Local Government, Civic Affairs and Education
Campbell County officials say initial steps are underway in long-held plans to build a new Rustburg Middle School. The county’s Board of Supervisors took action this week to begin the financing, design and construction process. The hope is to begin construction in spring of next year.
NEWS RELEASE: RUSTBURG, VA – The Campbell County Board of Supervisors and the Campbell County School Board are pleased to announce that initial steps to replace the Rustburg Middle School are now underway. Following months of collaborative planning, the two Boards have worked in tandem to secure the needed credit rating for financing the project and authorized staff to seek professional planning and development proposals to move the project forward.
Replacement of Rustburg Middle School, (as the original structure is 101 years old) was slated as a top priority in recent years by both Boards and addressed in joint capital improvement planning due to its age and many needed repairs.
At the May 5 Board of Supervisors meeting, members voted unanimously to apply the Public-Private Educational Facilities and Infrastructure Act (PPEA) to move more quickly and seamlessly into the multi-faceted process of procuring design, construction, and financing for the project. The School System will play the key role of ensuring design plans are conducive for academic achievement, while the County will take the lead in finance planning and project management. In the weeks ahead, the School/County Joint Committee and leadership staff will collectively review proposals for the overall project, with construction tentatively slated for Spring 2021.
“This is a tremendous step forward, and I am pleased with the vision and cooperation the School Board and Board of Supervisors have demonstrated to make this school improvement project a reality,” said Dr. Robert Johnson,
Campbell County Superintendent of Schools. “We are excited to see this progress and will keep everyone informed in the days ahead as more details become available.”
“We are proud to make this shared commitment to our local education system and our community. We look forward to continuing our work with the Schools as many crucial planning pieces will still be coming together in the months ahead,” said Frank Rogers, County Administrator. “I commend our Board of Supervisors, our School Board and staff for their spirit of collaboration in the best interest of our current students and future generations.”
NEWS RELEASE: Lynchburg Public Library Director Marilyn Martin recently announced she will be retiring from her position as of June 30, 2020. Martin was appointed to the position in 2013 upon the retirement of long-time director Lynn Dodge. Svrcek has appointed Beverly Blair to assume the Director’s position upon Martin’s retirement. Blair is currently the Library’s Supervisor of Youth Services.
Martin is a 33-year employee and was head of the Downtown Branch and Public Law Library from 1987 until 2013 before assuming her duties as director. While at the Branch Library, Martin also served as System Administrator beginning in 1990 when the Library moved to an automated library system. She also served as acting head of Adult Services for 18 months prior to becoming director.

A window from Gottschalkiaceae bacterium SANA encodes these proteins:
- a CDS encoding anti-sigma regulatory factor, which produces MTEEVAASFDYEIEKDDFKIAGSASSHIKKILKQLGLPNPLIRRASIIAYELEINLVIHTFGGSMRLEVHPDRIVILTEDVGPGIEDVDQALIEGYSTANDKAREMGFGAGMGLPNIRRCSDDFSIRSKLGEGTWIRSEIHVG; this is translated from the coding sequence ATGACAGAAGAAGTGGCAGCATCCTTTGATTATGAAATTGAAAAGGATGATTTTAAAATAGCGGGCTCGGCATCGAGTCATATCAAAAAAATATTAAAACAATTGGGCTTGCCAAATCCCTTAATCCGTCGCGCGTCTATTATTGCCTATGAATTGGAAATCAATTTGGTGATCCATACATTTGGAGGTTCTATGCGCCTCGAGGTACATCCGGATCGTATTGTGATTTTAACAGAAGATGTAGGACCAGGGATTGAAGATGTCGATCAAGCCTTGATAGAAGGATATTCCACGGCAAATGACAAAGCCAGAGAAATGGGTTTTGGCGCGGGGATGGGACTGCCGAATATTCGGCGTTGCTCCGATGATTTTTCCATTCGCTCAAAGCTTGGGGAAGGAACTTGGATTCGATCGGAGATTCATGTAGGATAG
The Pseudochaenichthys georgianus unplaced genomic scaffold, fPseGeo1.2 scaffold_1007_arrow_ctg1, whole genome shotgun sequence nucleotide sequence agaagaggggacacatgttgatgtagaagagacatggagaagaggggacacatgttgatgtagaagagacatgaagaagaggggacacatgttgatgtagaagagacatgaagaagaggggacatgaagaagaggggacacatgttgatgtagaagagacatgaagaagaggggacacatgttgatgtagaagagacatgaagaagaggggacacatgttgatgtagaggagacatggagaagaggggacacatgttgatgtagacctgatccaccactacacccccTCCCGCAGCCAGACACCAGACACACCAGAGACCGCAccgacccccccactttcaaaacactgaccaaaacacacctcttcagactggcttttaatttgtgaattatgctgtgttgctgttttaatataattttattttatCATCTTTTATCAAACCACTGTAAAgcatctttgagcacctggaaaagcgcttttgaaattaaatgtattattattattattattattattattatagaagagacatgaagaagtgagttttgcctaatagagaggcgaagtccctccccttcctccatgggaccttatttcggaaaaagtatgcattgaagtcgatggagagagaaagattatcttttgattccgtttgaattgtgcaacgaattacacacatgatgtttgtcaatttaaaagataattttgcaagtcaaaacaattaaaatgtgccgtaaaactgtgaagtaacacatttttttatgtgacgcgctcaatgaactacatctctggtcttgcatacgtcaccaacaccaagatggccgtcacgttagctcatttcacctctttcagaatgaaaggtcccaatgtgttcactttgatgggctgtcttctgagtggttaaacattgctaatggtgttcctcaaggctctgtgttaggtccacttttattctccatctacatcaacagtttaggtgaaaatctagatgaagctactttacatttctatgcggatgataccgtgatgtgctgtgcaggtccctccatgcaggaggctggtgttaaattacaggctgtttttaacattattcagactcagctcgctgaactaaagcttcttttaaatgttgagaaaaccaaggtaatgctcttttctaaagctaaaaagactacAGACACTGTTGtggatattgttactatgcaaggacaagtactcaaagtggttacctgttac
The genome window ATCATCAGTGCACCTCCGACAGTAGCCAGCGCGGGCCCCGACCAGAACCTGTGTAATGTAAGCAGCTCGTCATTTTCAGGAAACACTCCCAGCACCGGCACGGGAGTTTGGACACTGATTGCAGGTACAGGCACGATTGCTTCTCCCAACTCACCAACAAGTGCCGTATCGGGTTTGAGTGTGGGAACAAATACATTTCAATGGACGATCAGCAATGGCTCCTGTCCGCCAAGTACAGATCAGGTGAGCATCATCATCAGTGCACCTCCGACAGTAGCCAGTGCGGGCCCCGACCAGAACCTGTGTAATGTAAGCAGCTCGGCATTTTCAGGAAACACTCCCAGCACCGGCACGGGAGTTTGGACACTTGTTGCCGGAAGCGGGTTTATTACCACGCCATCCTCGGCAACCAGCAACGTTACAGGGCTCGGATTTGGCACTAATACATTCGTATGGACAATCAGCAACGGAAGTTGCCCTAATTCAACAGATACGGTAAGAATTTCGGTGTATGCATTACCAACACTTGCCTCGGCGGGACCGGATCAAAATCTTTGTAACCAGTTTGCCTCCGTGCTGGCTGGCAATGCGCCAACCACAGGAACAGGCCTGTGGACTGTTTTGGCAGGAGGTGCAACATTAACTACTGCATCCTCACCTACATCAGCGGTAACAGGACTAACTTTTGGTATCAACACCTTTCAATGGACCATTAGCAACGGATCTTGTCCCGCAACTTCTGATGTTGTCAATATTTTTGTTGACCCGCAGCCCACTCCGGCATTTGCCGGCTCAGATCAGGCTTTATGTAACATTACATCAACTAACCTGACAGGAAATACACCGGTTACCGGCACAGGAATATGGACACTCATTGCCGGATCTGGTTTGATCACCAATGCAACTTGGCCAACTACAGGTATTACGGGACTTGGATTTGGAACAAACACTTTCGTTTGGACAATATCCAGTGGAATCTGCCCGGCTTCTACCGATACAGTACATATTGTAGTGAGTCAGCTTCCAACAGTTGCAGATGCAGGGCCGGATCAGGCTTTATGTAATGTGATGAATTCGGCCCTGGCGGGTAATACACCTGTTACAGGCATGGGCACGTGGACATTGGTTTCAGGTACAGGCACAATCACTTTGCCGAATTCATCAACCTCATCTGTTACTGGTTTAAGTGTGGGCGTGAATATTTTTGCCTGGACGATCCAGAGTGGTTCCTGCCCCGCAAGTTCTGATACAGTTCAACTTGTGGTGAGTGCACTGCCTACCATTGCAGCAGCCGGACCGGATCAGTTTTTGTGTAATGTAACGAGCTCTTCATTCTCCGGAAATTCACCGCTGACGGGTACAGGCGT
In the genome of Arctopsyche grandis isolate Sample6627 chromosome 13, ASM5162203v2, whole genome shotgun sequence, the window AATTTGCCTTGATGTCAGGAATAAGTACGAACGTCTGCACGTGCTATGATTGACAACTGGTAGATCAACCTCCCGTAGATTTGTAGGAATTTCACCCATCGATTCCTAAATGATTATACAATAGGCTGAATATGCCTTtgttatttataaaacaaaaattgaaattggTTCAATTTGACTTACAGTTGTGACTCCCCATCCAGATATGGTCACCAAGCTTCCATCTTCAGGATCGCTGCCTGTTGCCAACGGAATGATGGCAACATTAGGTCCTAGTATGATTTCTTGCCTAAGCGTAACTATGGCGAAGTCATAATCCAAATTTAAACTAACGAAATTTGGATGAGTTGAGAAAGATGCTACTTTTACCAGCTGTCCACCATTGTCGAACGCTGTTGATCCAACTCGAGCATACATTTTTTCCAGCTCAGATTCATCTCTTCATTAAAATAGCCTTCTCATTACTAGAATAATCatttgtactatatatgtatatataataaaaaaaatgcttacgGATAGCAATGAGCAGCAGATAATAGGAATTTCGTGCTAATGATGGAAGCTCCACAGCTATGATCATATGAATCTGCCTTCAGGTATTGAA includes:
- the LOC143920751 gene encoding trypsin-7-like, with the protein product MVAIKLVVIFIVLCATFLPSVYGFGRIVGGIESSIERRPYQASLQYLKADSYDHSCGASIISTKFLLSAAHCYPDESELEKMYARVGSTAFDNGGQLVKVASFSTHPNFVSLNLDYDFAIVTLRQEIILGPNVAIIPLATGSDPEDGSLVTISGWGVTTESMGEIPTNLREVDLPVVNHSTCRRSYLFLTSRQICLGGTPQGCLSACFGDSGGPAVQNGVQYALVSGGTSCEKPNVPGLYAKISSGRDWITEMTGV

During Martin’s tenure as director, the Library migrated to the TLC automated library system in a cooperative with Campbell County Library and the Bedford Regional Library. Library materials are shared throughout the area. A new Story Room was opened in 2015.
Martin graduated from the University of Tennessee Knoxville and earned her Master’s in Library Science at Emory University. Interested in preservation and history, she is a past president of the Lynchburg Historical Foundation and a current member of the Lynch’s Ferry Editorial Board.
“I’ve enjoyed my time with the City of Lynchburg and the Library. It has been a fulfilling career, and I leave believing I have been able to touch the lives of many residents through their love of learning and reading.” said Martin.
“Marilyn has done a tremendous job with the Library,” said City Manager Svrcek. “Her leadership, vision and love for what she does have moved the Library forward to be a portal of learning, enjoyment and accessibility for the entire community.”
Svrcek continued by saying that Martin has prepared her staff well for her eventual retirement.
“I have great faith in Beverly, and I know she will do a great job as the new director. She has shown her leadership abilities in her current position, and she is well prepared to assume her new duties as director.”
“I am very excited and appreciative for this new opportunity,” said Blair. “I look forward to this challenge as the team at the Library continues to work together to provide the very best service possible to the community.”
Blair has worked in libraries for 16 years and carries a specialty in children’s and teen services and a strong background in urban library environments. She grew up in Lynchburg and graduated from E.C. Glass High School in 1998. She continued her education at James Madison University with a Bachelor’s Degree in English and then moved to Boston, where she received her Master’s Degree in Library and Information Science from Simmons College in 2004.
Blair worked in public libraries in the Boston area until 2010 when she and her family moved back to Lynchburg. She became the school librarian and media specialist at R.S. Payne Elementary School for three years until she moved to the Lynchburg Public Library in 2013.
Among her most important contributions to the Lynchburg Public Library include working with the Youth Services team to increase early literacy programs for children ages five and younger, starting STEAM programming for school-age youth and offering creative outreach programming for Pre-K and Kindergarten students.
NEWS RELEASE: President Dr. Kenneth R. Garren announced in a campuswide email on Friday that the University of Lynchburg plans to resume on-campus classes this fall.